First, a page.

The Limitations of Falsificationism

Topics: Scientific method, Philosophy of science, The Structure of Scientific Revolutions Pages: 6 (1697 words) Published: October 30, 2012
Chalmers, chapter 7:� The Limitations of Falsificationism

Problems stemming from the logical situation (87)
Recap: the �logical point� in favour of falsificationism over inductionism is that, while no finite number of observation sentences will prove a general claim, one single observation sentence will disprove it.� BUT: 1. 1. Falsificationists accept theory-dependence (and hence, fallibility) of observation sentences, therefore the observation sentence can be rejected instead of the theory. 2. 2. Furthermore, any observation sentence will rely on theories behind the instruments involved.� That means that even if the observation sentence is confirmed according to the instruments, the theory is not necessarily falsified, because the problem could be with the theory behind the instruments, or other assumptions.� (Examples: Tycho Brahe�s refutation of Copernicus, p. 89, Lakatos�s example, p. 90.) 3. 3. Finally, the falsificationist does not (despite Popper�s claims) solve the problem of induction, because the observation sentence has to be confirmed.� Any observation sentence is a disguised general claim, because it is not just saying �this happened at time t� it is saying �this would always happen in the relevant circumstances.�

Falsificationism inadequate on historical grounds (91)
If scientists had been true falsificationists, then all the great scientific movements would have been rejected before they got off the ground (and therefore many great discoveries that relied on applications of those theories would never have happened).� Examples (pp. 91-2): Newton�s gravitational theory, Bohr�s theory of the atom, kinetic theory.� Thus, not only are real scientists not falsificationists, it�s a damn good thing that they aren�t.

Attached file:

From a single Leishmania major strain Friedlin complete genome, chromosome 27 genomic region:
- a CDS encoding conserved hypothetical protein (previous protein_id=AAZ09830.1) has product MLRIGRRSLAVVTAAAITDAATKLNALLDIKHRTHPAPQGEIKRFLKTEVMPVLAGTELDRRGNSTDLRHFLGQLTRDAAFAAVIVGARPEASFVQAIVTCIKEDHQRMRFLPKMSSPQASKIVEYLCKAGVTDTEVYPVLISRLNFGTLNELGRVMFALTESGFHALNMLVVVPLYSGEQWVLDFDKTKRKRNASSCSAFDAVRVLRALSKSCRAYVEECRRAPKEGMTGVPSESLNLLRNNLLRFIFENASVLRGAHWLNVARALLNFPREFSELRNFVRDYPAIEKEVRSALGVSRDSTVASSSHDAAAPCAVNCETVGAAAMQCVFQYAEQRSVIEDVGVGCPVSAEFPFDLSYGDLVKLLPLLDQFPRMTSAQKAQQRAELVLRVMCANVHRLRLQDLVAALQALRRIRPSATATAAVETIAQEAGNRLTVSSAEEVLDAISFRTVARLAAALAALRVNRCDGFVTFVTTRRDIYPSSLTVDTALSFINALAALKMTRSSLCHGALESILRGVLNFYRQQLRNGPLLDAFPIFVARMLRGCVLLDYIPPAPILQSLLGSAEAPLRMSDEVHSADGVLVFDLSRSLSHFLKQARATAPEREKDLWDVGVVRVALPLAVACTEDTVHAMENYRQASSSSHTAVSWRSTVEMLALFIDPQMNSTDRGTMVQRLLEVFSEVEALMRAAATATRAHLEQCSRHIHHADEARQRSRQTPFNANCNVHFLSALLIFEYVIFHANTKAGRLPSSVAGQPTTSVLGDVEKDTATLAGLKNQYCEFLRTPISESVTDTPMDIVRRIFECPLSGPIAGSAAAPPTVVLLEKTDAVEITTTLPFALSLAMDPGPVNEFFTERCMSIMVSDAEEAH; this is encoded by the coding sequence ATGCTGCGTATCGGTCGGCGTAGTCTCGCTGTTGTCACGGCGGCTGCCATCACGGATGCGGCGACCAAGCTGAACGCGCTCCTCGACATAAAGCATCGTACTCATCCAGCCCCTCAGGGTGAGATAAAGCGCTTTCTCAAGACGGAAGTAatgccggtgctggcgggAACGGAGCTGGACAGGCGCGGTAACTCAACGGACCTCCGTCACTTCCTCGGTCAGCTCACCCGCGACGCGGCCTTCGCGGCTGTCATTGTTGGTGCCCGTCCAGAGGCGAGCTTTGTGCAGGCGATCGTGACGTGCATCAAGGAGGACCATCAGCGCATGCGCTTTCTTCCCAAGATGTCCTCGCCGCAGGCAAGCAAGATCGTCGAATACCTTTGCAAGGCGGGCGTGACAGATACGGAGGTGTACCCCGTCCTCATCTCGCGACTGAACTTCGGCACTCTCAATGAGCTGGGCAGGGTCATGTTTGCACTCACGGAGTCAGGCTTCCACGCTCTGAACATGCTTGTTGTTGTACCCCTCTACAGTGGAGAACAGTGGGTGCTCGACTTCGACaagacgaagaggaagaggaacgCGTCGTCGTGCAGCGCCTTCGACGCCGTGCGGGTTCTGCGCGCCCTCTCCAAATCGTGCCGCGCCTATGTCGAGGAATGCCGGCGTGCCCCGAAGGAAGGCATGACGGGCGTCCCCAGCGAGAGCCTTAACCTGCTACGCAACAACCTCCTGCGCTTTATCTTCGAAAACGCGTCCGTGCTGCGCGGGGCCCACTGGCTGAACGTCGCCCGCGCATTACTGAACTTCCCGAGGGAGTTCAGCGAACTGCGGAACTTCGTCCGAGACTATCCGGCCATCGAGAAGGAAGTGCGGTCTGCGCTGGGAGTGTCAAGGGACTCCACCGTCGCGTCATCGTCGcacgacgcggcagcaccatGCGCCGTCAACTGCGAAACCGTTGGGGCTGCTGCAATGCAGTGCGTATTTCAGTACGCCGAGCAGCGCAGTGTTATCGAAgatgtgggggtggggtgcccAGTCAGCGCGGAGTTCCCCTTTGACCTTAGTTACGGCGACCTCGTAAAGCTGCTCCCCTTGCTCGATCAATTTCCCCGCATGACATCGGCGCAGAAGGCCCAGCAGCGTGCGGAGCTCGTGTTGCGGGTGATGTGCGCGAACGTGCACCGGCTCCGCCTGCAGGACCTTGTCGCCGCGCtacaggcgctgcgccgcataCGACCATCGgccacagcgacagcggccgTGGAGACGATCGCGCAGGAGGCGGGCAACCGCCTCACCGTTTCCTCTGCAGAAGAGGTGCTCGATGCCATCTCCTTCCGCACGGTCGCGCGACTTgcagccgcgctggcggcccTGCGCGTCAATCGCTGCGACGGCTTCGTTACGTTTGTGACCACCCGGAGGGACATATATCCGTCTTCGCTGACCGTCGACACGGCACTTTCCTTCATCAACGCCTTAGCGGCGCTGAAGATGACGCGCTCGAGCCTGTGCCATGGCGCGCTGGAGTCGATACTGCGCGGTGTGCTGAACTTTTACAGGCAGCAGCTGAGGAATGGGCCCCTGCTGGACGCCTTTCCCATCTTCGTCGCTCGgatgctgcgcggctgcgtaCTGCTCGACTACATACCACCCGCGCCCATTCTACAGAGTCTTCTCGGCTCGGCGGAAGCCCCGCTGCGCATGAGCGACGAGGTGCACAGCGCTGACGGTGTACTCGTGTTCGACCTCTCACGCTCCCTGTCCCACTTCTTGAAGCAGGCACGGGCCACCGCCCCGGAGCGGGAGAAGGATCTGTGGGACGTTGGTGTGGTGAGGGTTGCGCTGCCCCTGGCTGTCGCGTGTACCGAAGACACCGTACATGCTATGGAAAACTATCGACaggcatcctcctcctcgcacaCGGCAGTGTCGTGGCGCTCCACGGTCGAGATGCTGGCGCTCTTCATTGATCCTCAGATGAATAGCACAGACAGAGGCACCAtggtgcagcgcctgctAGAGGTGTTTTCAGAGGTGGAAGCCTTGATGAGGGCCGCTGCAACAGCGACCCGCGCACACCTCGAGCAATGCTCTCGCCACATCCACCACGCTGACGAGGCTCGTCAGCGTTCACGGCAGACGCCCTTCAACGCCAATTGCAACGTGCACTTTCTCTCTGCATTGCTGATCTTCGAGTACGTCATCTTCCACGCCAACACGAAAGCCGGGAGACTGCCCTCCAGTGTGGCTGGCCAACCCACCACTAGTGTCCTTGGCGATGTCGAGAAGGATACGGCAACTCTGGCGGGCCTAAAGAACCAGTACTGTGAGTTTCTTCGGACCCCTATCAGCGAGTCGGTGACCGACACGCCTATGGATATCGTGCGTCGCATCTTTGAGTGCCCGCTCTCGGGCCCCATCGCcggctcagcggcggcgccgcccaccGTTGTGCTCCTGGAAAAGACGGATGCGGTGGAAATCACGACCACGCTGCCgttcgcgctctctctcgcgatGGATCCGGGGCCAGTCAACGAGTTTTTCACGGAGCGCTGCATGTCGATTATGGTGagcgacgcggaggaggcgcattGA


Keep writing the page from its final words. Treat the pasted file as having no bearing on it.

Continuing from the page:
The Copernican Revolution (92)
The Copernican revolution was a very slow process, and required several different developments over the course of over a century.� Copernicus himself had no answer to apparently crippling criticisms of his theory (the tower argument, the flung-off-the-Earth point [p. 95]) so if his theory had been thoroughly dumped, it would not have survived until Galileo, who did the most to respond to the criticisms.

Inadequacies of the falsificationist demarcation criterion and Popper�s response (101) The falsificationist distinguishes between science and pseudo-science by saying that only the former is falsifiable.� HOWEVER, astrology and many religions are falsifiable because they make predictions.� To rule them out, the falsificationist must add �and not be falsified�.� HOWEVER, doing this will mean that much science isn�t science, as we have seen that many theories were falsified early in their careers.� Popper�s response to this latter problem is to say that scientists should be dogmatic and stubborn.� BUT if they do that, they�re resisting falsification!

CHAPTER 8: Theories as Structures: Kuhn�s Paradigms
Theories as structures (104)
Both Inductivism and Falsificationism portray science as laws confronting observation statements.� Popper does acknowledge the historical nature of scientific knowledge (how novel a statement is depends on the background context, plus the fact that development is not a steady increment) and the theory-dependence of observation, but seems to put too much stress on the critical component of science (falsification) and demand too much of theories (that they be abandoned when falsified).� In that spirit, it stresses experimental testing of theories more than application of the theory to solve puzzles. Reasons to regard theories as more structured than either view suggests: 1. 1. History suggests structure - see description of the Copernican revolution, where Galileo�s work depended on Copernicus�s and they were not putting out rival theories in a �marketplace of ideas� 2. 2. Once you accept the theory-dependence of observation statements, you must acknowledge that the precision of concepts within the theory depends on...
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